Following on from announcements that teacher assessment will replace this summer’s scrapped exams, and that Ofqual are considering the possibility of some exam board set papers, many students feel resigned to the feeling that they now have less control over the outcome of their grades and are anxious that this will affect their progress to the next stage of their lives.
Already making up for lost time, they are yet again away from the support and structure that a school setting entails.
Access to, and delivery of, effective home learning is absolutely critical. You’re providing both with Audiopi.
The demands of an assessment culture that so dominates our education system will adapt to the current situation, and yes, our brilliant podcasts will still support your students to excel themselves here.
But you know there is more to education than assessment alone. You know that to truly help students beyond their GCSE and A Level years, you need to develop independent and critical thinkers who are inquisitive and questioning of the world.
Here are our 6 tips to keep students motivated, engaged and making progress at home:
1. Set expectations
They may not be in a traditional school environment but it’s crucial for students to know they are still accountable for their work. You, their teacher, may not be in front of them in the classroom but you still expect them to complete assignments on time and to a high-quality. This is key to keeping students motivated and giving them structure whilst they are outside of the classroom.
2. Give students purpose
Research demonstrates that students with a greater sense of purpose are more engaged in their education and study more efficiently. In fact, there is evidence to suggest that having a sense of purpose is more motivating than working towards exams. Students need to understand the importance of their education and that its value goes beyond getting the right answer in a test.
Remind students why their learning is still important by encouraging them to think of their wider purpose. It would be a worthwhile exercise to encourage each student to mindmap their goals and consider the bigger picture. What do they hope to achieve by sitting an exam and getting a good grade? Where do they want their education to take them?
By fostering an understanding of the purpose of their learning, we’re connecting students with a world beyond exams and motivating them to continue working hard to achieve their ambitions.
3. Put wellbeing first
This has been and continues to be a challenging time for the whole school community. Mental health and wellbeing have never been more important and whilst students are at home, many might feel isolated and disconnected. Remain vigilant to changes in behaviour, noticing if particular students become withdrawn or less communicative, working closely with your pastoral staff to raise any concerns.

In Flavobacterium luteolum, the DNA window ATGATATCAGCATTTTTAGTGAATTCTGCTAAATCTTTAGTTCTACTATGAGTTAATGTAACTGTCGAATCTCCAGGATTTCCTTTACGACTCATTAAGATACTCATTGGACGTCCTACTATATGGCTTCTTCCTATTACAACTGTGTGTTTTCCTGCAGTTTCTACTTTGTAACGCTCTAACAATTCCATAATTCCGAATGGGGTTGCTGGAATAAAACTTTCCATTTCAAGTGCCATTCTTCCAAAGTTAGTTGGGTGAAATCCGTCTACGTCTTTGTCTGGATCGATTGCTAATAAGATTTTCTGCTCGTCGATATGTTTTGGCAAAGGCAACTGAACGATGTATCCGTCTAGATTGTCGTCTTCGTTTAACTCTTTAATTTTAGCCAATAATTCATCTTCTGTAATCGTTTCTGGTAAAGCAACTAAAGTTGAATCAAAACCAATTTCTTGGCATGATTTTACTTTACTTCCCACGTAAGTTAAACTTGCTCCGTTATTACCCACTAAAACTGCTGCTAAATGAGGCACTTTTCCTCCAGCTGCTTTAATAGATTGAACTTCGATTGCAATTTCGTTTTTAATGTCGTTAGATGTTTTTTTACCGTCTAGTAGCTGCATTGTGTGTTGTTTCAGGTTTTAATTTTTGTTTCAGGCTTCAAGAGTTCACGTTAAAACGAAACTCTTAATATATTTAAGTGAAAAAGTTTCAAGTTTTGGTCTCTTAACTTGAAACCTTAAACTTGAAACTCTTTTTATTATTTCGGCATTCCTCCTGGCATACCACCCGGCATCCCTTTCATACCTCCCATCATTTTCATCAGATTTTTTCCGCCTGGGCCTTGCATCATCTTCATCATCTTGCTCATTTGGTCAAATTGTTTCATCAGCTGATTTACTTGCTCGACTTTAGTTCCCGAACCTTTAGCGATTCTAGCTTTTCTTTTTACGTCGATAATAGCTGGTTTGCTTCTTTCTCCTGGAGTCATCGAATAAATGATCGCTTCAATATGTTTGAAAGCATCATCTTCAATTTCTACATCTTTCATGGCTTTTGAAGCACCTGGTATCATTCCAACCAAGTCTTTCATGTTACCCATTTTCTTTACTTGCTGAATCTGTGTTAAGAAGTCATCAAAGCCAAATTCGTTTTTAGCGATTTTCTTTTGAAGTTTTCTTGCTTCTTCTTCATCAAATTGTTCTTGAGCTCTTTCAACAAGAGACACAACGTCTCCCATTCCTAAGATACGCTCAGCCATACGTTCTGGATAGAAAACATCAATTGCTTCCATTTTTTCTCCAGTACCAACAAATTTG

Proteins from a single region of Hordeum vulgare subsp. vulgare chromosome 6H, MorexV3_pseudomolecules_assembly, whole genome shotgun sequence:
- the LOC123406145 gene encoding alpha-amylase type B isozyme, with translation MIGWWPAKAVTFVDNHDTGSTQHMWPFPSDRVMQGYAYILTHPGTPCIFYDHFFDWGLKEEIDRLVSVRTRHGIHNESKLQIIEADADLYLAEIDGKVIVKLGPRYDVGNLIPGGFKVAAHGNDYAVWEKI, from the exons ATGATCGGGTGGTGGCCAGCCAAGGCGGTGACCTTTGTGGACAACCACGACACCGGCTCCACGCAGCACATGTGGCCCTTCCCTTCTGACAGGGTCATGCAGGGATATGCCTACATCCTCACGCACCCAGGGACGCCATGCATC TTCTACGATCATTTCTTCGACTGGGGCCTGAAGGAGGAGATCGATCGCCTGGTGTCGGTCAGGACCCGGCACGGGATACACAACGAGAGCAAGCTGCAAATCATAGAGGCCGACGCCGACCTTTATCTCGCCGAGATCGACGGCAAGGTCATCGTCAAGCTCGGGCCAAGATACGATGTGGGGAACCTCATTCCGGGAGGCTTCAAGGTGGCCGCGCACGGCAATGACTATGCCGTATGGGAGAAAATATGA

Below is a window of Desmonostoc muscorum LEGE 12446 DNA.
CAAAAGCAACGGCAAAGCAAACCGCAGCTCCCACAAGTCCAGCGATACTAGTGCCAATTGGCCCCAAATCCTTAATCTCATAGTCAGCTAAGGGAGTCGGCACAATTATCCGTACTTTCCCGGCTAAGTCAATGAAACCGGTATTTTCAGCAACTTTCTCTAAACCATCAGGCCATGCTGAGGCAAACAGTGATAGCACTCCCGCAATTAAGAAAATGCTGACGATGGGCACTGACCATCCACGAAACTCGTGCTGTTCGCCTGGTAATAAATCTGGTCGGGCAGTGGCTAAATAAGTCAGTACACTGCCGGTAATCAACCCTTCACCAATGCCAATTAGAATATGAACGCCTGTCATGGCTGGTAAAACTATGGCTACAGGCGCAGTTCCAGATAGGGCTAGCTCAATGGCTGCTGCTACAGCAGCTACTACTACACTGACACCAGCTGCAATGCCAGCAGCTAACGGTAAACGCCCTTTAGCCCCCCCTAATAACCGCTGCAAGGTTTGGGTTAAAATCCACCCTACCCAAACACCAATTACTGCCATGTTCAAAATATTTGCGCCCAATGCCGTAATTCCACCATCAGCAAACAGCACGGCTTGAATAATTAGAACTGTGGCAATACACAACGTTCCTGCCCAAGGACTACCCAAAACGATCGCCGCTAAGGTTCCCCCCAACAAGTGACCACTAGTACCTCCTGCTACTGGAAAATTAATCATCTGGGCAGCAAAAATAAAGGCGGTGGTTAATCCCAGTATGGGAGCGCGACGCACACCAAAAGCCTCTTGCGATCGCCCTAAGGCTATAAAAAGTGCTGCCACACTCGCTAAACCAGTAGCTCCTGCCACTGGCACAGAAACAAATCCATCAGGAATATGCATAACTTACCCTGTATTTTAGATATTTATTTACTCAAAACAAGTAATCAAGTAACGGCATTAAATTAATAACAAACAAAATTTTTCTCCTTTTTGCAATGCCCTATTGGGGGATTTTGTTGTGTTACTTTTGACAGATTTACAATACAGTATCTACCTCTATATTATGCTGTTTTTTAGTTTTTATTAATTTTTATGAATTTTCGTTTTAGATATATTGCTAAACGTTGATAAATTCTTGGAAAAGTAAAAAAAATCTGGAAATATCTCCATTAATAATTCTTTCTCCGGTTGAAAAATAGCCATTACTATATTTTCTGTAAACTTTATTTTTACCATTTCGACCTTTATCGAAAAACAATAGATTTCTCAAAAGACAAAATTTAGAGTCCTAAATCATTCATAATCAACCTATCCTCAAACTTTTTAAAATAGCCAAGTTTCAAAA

4. Inspire curiosity
As young children, learning new things is an amazing and fun experience, yet by the time children reach adolescence, this joy can be lost amongst the demands of exam pressure.
But surely a desire for knowledge should be at the heart of education and learning? Podcasts can be an excellent way to encourage this. Giving students the chance to step away from their screens, podcasts encourage critical thinking, foster discussion and reinforce understanding. Students can delve deeper into a specific topic that goes beyond the confines of what’s in the prescribed textbook. And they can listen to them on their daily walk or over breakfast!
Spark curiosity and develop critical thinkers by taking a free trial of our curriculum-aligned podcasts from Audiopi. Click here to try today!
5. Set SMARTER goals
Whether you are in favour of exams or not, they do act as a pinpoint in the academic year, a fixed milestone for students to work towards. To keep up their motivation, be sure to set regular goals for them to work towards, giving their work more purpose and a sense of achievement when they’ve completed it.
To make sure the goals are clear and attainable, why not try setting SMARTER goals?
Each one should be:
6. Build independent learners
To build students’ resilience and encourage them to take an active role in their learning, consider setting more tasks that need to be completed independently. Foster their curiosity and interest in subjects by facilitating student-led work, providing appropriate scaffolding and support where needed.
Independent learning not only develops their intellectual curiosity and their self-confidence (both of which will help engage and motivate students learning from home), but it will also provide them with valuable skills to take into further education and the world of work.
Take this further by asking for students’ input into their own learning goals. This will be an empowering experience for students as they feel in control of their education and their future.
The fact that some students will have little motivation to learn following the cancellation of exams is a worrying sign of the state of our education system.
With an assessment-focused approach, we have perhaps lost sight of the purpose of learning. Perhaps we can use this unusual time to turn things around, providing students with a new sense of motivation that is centred around curiosity, creativity and a thirst for knowledge.
Try implementing some of the tips above to keep GCSE and A Level students motivated, engaged and making progress at home this term. Got more suggestions? We’d love to hear from you. Tweet us @audiopiuk